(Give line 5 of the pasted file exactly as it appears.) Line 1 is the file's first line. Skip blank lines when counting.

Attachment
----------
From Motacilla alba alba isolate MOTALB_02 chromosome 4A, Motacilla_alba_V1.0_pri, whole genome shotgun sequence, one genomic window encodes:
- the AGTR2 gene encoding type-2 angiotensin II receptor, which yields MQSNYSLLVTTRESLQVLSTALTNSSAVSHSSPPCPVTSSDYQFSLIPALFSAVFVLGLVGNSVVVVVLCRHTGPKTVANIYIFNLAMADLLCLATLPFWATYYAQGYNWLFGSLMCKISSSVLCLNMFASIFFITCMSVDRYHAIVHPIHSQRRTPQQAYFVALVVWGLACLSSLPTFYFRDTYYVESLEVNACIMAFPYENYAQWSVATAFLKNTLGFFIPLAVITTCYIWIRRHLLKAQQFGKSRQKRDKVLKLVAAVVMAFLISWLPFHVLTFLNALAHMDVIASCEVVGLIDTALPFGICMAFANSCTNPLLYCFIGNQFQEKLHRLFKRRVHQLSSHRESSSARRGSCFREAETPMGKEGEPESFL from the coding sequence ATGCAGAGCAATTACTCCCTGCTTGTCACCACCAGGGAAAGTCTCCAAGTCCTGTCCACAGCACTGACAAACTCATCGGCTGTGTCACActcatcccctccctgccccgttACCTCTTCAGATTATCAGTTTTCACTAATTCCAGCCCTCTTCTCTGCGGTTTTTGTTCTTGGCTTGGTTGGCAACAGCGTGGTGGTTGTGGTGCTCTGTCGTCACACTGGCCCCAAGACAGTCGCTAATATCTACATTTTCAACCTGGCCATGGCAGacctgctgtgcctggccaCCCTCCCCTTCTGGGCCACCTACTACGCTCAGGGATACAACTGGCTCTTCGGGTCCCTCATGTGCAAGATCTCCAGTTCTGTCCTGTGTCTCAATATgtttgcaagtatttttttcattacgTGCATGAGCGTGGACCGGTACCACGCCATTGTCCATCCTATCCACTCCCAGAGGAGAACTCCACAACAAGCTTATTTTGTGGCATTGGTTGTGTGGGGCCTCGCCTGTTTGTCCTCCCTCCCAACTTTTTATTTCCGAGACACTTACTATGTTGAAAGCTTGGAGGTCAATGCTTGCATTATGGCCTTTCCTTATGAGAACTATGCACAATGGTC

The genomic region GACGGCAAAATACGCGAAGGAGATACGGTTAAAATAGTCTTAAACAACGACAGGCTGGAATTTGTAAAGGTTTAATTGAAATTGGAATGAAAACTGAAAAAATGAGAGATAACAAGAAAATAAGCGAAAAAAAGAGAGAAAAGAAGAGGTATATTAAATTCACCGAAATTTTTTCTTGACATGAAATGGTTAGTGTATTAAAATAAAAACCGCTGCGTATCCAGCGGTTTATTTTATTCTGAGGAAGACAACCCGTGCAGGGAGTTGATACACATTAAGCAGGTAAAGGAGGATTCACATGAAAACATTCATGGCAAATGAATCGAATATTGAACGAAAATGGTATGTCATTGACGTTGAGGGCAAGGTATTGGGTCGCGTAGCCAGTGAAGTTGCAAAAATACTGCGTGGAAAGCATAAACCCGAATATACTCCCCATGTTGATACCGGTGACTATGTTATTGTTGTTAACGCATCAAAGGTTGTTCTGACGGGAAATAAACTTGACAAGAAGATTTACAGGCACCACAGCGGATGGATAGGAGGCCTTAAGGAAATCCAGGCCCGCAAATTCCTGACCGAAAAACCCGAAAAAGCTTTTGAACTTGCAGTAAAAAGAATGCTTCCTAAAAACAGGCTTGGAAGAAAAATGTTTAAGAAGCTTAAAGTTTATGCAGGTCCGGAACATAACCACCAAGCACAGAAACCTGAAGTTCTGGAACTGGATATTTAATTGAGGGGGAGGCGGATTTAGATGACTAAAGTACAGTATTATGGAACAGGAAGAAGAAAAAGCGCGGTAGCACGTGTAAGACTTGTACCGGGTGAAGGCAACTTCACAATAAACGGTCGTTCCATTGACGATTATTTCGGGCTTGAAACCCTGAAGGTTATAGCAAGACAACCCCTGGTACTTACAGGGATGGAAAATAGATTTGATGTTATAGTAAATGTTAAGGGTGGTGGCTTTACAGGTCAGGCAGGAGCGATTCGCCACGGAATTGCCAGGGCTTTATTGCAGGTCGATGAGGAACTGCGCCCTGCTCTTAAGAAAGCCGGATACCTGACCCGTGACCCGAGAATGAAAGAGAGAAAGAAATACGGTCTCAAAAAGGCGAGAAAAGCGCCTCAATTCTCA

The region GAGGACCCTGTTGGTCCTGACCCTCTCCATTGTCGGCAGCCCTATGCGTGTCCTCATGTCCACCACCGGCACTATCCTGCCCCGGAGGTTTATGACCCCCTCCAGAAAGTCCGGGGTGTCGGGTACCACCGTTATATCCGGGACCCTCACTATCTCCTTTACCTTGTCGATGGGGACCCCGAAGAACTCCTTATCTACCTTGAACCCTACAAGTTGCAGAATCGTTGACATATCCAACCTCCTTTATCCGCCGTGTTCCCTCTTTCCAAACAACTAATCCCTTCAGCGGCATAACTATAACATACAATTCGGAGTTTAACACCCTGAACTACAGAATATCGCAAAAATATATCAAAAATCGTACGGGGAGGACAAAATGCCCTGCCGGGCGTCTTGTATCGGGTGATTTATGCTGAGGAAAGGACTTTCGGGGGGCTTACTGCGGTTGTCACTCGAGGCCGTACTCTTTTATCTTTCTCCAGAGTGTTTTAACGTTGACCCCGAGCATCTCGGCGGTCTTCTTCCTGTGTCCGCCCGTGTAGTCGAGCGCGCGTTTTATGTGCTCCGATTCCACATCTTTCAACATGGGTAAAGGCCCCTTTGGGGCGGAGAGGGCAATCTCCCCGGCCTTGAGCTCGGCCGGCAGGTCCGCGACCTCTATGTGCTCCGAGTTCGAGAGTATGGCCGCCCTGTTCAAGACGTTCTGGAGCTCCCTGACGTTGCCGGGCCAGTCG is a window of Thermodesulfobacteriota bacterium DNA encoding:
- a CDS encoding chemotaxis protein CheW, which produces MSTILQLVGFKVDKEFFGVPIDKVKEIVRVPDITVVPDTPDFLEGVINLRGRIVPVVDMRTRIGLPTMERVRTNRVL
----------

- a CDS encoding chemotaxis protein CheW, which produces MSTILQLVGFKVDKEFFGVPIDKVKEIVRVPDITVVPDTPDFLEGVINLRGRIVPVVDMRTRIGLPTMERVRTNRVL